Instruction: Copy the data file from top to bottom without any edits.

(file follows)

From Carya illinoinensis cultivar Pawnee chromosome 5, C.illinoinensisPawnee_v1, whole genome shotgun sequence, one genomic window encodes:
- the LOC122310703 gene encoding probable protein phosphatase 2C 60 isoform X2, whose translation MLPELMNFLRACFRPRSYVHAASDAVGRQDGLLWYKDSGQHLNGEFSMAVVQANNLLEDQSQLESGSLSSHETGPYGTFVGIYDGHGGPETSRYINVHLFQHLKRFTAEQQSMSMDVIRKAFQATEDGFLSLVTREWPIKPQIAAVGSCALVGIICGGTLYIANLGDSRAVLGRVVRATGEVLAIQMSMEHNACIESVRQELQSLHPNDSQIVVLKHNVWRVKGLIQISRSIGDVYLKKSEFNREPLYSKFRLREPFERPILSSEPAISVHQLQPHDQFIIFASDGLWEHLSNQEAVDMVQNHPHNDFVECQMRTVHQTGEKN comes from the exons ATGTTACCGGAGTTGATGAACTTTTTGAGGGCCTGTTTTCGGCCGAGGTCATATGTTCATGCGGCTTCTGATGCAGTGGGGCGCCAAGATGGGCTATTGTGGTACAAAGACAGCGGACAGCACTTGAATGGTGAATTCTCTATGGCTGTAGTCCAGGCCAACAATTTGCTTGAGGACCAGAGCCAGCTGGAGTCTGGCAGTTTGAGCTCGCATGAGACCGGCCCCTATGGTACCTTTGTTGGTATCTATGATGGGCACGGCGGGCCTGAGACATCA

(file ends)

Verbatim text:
From Carya illinoinensis cultivar Pawnee chromosome 5, C.illinoinensisPawnee_v1, whole genome shotgun sequence, one genomic window encodes:
- the LOC122310703 gene encoding probable protein phosphatase 2C 60 isoform X2, whose translation MLPELMNFLRACFRPRSYVHAASDAVGRQDGLLWYKDSGQHLNGEFSMAVVQANNLLEDQSQLESGSLSSHETGPYGTFVGIYDGHGGPETSRYINVHLFQHLKRFTAEQQSMSMDVIRKAFQATEDGFLSLVTREWPIKPQIAAVGSCALVGIICGGTLYIANLGDSRAVLGRVVRATGEVLAIQMSMEHNACIESVRQELQSLHPNDSQIVVLKHNVWRVKGLIQISRSIGDVYLKKSEFNREPLYSKFRLREPFERPILSSEPAISVHQLQPHDQFIIFASDGLWEHLSNQEAVDMVQNHPHNDFVECQMRTVHQTGEKN comes from the exons ATGTTACCGGAGTTGATGAACTTTTTGAGGGCCTGTTTTCGGCCGAGGTCATATGTTCATGCGGCTTCTGATGCAGTGGGGCGCCAAGATGGGCTATTGTGGTACAAAGACAGCGGACAGCACTTGAATGGTGAATTCTCTATGGCTGTAGTCCAGGCCAACAATTTGCTTGAGGACCAGAGCCAGCTGGAGTCTGGCAGTTTGAGCTCGCATGAGACCGGCCCCTATGGTACCTTTGTTGGTATCTATGATGGGCACGGCGGGCCTGAGACATCA